I was surrounded by fires, angry blazes raging all around me. The flames hissed and crackled, their blistering heat searing my exposed skin. I desperately wanted to run, but there was no escape. I was trapped by the heat. Any step I might take, any direction I might turn, the flames would flare up and engulf me.
Then the school bell rang, and the students around me began bustling off to class.
I was standing in the hallway of Robert L. Goodkind High School in the moments before my first class. I was surrounded by flames, yeah, but not the kind you might think. No, the fires that threatened me were the flames of hatred and suspicion that flickered in the eyes of my classmates. Why did I feel like the hallway of my high school was some perilous corridor of fire, and the looks in the eyes of the other students were the flames of that blazing inferno? There is a very short answer to that question: earlier in the year, some friends and I had started the Goodkind High Gay-Straight-Bisexual Alliance. And now the whole school knew I was gay.
Okay, so maybe I'm being melodramatic about the school being on fire. All I know is that ever since I'd come out, my high school had suddenly felt like a very dangerous place -- and I had the defaced locker and anonymous E-mails to prove it.
"Move it, faggot," Nate Klane said as he ambled by me in the hallway.
See? This was exactly the kind of thing I'm talking about. I'd put up with this kind of crap ever since we'd gone public with our Gay-Straight-Bisexual Alliance, and frankly I was getting pretty tired of it. Yeah, yeah, sticks and stones can break my bones, but words can never hurt me. First of all, anyone who thinks that words can't hurt you has obviously never taken sophomore P.E. And second, did it ever occur to whoever wrote that stupid adage that hurtful words might be a pretty good indication that sticks and stones are on the way? It's not like it's an either-or thing. I mean, has there ever been a case of sticks and stones that didn't also involve at least some words? All I can say is that the writer of that adage sounds pretty damn blasé about getting his bones broken.
Let's face it: being openly gay at age sixteen really, really sucks. (And if you're saying, Well, then, why did you come out? it's not like being gay and closeted at age sixteen is some carnival in the cafeteria.) But since this is the first chapter of this book, I can't be all negative and overwrought or you won't want to read any more (I'm not pointing fingers -- I hate books like that too). So I'll say the only positive thing I was thinking at the time.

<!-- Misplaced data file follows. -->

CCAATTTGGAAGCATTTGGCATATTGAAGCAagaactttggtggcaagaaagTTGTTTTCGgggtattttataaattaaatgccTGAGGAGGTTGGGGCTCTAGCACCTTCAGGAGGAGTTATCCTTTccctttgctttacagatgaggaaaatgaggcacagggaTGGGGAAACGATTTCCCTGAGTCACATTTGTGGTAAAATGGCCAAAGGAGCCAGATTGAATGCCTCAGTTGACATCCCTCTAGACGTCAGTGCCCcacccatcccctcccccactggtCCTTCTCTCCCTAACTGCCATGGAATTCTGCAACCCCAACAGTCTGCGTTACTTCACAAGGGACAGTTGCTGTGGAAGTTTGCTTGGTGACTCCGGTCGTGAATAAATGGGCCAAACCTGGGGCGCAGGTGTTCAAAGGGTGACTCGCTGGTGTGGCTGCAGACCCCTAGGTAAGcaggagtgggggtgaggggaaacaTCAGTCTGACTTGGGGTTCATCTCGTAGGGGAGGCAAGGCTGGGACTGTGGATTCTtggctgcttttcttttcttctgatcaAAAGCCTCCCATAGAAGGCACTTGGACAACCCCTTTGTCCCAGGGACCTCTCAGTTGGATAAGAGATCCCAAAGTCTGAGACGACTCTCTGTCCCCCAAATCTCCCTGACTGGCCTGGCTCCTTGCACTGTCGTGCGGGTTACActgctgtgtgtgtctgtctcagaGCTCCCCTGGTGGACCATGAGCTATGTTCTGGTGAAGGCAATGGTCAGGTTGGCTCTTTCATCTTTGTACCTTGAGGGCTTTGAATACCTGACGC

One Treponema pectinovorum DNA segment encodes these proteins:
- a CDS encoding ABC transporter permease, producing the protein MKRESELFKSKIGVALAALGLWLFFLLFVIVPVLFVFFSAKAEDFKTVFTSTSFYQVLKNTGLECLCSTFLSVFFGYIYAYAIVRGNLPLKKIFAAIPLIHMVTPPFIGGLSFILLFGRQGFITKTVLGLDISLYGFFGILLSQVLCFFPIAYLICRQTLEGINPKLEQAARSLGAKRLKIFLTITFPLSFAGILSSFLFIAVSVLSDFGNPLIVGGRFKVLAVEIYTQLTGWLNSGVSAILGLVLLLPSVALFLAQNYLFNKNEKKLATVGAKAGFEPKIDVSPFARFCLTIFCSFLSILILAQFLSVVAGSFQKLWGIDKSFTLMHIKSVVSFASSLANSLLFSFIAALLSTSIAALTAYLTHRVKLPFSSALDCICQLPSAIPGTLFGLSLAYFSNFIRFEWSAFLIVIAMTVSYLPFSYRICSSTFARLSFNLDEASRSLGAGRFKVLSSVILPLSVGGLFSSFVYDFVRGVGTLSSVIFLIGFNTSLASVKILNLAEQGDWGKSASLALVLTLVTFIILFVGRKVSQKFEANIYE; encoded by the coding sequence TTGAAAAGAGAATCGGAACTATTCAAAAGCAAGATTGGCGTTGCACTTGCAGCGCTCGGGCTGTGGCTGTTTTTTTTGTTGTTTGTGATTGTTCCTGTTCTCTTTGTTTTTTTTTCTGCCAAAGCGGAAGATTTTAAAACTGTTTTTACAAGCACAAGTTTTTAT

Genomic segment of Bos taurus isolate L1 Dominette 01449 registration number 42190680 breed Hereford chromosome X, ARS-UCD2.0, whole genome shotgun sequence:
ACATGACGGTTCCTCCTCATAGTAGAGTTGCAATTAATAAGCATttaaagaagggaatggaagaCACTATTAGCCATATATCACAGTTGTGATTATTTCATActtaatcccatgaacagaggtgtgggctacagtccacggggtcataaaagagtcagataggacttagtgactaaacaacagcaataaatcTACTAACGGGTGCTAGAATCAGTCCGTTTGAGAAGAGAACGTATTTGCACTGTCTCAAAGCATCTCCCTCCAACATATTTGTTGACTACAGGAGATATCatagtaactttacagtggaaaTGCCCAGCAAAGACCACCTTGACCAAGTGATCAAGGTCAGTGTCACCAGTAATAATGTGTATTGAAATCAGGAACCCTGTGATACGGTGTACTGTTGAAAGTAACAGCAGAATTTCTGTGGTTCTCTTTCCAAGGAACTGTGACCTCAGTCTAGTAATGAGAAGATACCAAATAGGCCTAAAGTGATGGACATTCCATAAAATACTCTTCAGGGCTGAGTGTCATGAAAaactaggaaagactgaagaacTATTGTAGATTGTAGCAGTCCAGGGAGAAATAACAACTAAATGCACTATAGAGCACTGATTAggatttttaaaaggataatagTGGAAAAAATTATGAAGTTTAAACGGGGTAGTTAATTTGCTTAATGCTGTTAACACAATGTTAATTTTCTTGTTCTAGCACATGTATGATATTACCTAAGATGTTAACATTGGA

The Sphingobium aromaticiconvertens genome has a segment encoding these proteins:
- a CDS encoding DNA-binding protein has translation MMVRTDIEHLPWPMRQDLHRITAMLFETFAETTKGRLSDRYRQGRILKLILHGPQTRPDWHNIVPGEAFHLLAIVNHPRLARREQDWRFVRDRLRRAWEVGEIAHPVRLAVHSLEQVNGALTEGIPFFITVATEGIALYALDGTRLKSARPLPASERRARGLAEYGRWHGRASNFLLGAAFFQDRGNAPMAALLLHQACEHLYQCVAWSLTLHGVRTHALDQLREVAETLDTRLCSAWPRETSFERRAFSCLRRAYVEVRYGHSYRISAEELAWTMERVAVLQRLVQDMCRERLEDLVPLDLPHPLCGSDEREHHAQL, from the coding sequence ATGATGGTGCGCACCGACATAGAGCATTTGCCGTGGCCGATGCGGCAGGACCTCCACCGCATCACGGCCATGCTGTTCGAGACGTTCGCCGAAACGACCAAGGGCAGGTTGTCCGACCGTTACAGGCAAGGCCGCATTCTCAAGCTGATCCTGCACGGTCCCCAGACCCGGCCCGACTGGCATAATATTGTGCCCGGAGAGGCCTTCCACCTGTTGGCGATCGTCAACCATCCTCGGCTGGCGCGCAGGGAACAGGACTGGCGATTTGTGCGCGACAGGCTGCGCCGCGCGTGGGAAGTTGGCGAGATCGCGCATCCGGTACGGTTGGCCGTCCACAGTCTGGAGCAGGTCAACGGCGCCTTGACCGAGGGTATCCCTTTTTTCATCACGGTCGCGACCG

Summer vacation was only four weeks away.
That morning, in a break between classes, I met my friend Gunnar by his locker. He was sniffing the air.
"Hey," I said.
"Do you smell something?" he said.
I took a whiff. "Jerry Mason's gym socks."
"What do you think you smell?" I asked him.
I was afraid to ask what that was.
"It's a toxic mold," Gunnar said. "I think maybe our school has it."
Let me cut to the chase: my friend Gunnar was, in a word, weird. The fact that he was a hypochondriac was the least of his quirks. But he was also smart and creative and just an all-around great guy. Example: he wasn't gay, but he'd joined the Goodkind Gay-Straight-Bisexual Alliance out of loyalty to me.
"You ever hear of the curse of King Tut's tomb?" Gunnar said. I shook my head no. "Well, in the years after they opened that tomb, almost everyone on the expedition died. People said it was the Mummy's Curse. But now some people think that maybe the reason they died was because they were exposed to "Aspergillus flavus." when they opened the tomb."
As much as I liked Gunnar, I wasn't interested in toxic mold -- even if the Egyptian mummy connection was kind of cool. So I decided to change the subject. "Looking forward to summer?" I said.
"You know it," Gunnar said. There was a weary rumble in his voice that surprised me, even though it shouldn't have. Since Gunnar had joined the Goodkind Gay-Straight-Bisexual Alliance, he'd been on the receiving end of all the same crap as me. Only in his case, it was actually even worse. More than anything in the world, Gunnar wanted a girlfriend. He'd been trying to get one for years, but it had never worked out. (Being weird is not a plus when you're looking for a girlfriend, and being smart and creative aren't all that helpful either.) But now, thanks to the Goodkind Gay-Straight-Bisexual Alliance, everyone also thought he was gay. We'd tried to tell people that he wasn't gay -- "It's the Gay-Straight-Bisexual Alliance, remember?" -- but no one believed us. So now the one thing he most desperately wanted -- a girlfriend -- was the one thing he could never have. Not as long as he was a student at Goodkind High School, anyway.
"Hey," I said, "there's a stream cleanup the first weekend in June. You want to sign up?" The summer before, we'd volunteered for a stream cleanup and had met a couple of girls we'd talked to all afternoon. I'd had no interest in them, of course, and it hadn't led anywhere, even for Gunnar. But there'd probably be new girls this year. I figured helping Gunnar find a girlfriend was the least I could do for him, given that he'd joined the Gay-Straight-Bisexual Alliance for me.
To my surprise, Gunnar shook his head and said, "Nah."The Order of the Poison Oak. Copyright © by Brent Hartinger. Reprinted by permission of HarperCollins Publishers, Inc. All rights reserved. Available now wherever books are sold.
Excerpted from The Order of the Poison Oak by Brent Hartinger
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